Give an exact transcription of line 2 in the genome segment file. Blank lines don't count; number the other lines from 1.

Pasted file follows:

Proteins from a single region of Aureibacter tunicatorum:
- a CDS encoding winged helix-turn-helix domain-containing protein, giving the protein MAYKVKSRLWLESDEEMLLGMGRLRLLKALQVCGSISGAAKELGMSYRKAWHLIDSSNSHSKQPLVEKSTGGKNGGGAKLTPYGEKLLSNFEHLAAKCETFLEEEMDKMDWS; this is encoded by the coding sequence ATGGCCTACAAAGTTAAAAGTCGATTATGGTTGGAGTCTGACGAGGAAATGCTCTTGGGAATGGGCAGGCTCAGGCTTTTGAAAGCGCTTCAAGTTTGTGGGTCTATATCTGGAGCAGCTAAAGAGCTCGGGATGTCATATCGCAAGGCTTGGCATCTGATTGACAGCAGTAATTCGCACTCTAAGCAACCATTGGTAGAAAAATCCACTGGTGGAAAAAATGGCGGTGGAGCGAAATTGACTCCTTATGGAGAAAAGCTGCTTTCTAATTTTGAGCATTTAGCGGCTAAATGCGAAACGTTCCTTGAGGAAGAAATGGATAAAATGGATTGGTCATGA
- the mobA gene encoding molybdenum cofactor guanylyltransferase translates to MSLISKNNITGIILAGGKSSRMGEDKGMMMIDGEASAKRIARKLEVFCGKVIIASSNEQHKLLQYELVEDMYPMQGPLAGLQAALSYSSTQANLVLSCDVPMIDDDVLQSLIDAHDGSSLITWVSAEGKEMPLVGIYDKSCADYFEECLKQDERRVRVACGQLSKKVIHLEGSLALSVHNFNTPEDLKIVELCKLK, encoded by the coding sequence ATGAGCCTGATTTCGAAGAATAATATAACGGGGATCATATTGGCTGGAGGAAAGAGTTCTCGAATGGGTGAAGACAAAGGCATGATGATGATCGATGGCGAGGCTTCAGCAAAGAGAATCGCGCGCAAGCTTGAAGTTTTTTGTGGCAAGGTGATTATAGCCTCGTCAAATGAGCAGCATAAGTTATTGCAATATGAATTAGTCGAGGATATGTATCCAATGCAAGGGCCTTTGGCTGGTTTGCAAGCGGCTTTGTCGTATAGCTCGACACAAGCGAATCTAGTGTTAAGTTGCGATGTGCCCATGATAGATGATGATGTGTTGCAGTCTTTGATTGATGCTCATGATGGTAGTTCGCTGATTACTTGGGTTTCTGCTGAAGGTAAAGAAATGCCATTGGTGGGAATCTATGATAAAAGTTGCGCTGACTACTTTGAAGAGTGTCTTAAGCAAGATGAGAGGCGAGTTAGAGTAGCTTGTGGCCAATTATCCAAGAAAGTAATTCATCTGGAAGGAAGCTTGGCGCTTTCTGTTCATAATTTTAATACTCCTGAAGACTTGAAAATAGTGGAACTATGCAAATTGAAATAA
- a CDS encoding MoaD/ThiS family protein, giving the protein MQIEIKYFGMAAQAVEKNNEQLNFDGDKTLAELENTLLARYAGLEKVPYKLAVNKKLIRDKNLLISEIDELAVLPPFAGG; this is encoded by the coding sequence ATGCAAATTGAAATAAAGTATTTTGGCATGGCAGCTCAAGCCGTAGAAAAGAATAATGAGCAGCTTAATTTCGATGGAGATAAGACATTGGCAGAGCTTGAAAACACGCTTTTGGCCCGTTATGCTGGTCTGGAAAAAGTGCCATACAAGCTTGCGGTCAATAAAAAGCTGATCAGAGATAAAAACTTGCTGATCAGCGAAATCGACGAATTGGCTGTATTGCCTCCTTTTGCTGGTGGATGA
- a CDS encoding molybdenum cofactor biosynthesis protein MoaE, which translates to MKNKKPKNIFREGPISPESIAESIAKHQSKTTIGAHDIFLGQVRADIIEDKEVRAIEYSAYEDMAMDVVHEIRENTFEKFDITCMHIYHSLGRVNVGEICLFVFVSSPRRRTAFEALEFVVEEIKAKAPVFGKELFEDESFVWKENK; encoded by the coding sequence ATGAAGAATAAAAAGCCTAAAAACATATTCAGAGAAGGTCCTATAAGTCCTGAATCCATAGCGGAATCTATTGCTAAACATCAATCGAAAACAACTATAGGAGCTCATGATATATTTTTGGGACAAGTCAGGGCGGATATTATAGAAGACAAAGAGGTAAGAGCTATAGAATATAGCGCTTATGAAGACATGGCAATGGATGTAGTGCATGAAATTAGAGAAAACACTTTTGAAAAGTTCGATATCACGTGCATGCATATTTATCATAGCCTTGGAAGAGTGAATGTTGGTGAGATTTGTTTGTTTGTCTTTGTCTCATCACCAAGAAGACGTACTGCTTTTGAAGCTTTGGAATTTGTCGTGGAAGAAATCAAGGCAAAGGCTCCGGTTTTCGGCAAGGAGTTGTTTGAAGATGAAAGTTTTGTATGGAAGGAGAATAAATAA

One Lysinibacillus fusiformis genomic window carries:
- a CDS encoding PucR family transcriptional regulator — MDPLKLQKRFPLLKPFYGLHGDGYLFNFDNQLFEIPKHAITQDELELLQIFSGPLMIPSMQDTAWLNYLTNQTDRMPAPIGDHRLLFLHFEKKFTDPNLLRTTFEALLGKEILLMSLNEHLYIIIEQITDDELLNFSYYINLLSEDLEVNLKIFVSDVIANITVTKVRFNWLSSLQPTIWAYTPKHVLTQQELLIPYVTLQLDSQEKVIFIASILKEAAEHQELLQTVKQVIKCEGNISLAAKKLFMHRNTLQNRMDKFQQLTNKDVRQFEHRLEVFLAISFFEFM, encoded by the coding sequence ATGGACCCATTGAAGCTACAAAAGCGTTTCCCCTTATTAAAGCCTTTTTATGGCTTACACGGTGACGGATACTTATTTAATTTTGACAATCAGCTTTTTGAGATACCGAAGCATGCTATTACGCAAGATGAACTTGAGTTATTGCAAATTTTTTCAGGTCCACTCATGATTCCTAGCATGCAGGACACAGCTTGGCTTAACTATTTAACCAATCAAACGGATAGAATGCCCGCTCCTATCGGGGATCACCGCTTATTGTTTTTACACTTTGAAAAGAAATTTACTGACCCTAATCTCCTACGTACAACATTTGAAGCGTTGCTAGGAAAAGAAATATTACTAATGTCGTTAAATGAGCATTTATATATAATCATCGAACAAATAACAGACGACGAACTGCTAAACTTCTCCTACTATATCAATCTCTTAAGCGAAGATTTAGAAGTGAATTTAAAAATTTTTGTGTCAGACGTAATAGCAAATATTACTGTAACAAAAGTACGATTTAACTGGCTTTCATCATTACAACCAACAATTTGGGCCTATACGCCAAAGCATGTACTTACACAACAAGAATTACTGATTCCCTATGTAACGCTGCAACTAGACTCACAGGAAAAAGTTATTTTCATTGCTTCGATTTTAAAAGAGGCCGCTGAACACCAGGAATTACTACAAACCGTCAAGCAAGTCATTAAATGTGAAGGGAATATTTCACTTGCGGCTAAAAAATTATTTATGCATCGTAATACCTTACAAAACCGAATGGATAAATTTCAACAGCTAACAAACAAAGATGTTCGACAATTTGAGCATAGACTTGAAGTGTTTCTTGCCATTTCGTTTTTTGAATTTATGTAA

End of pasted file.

- a CDS encoding winged helix-turn-helix domain-containing protein, giving the protein MAYKVKSRLWLESDEEMLLGMGRLRLLKALQVCGSISGAAKELGMSYRKAWHLIDSSNSHSKQPLVEKSTGGKNGGGAKLTPYGEKLLSNFEHLAAKCETFLEEEMDKMDWS; this is encoded by the coding sequence ATGGCCTACAAAGTTAAAAGTCGATTATGGTTGGAGTCTGACGAGGAAATGCTCTTGGGAATGGGCAGGCTCAGGCTTTTGAAAGCGCTTCAAGTTTGTGGGTCTATATCTGGAGCAGCTAAAGAGCTCGGGATGTCATATCGCAAGGCTTGGCATCTGATTGACAGCAGTAATTCGCACTCTAAGCAACCATTGGTAGAAAAATCCACTGGTGGAAAAAATGGCGGTGGAGCGAAATTGACTCCTTATGGAGAAAAGCTGCTTTCTAATTTTGAGCATTTAGCGGCTAAATGCGAAACGTTCCTTGAGGAAGAAATGGATAAAATGGATTGGTCATGA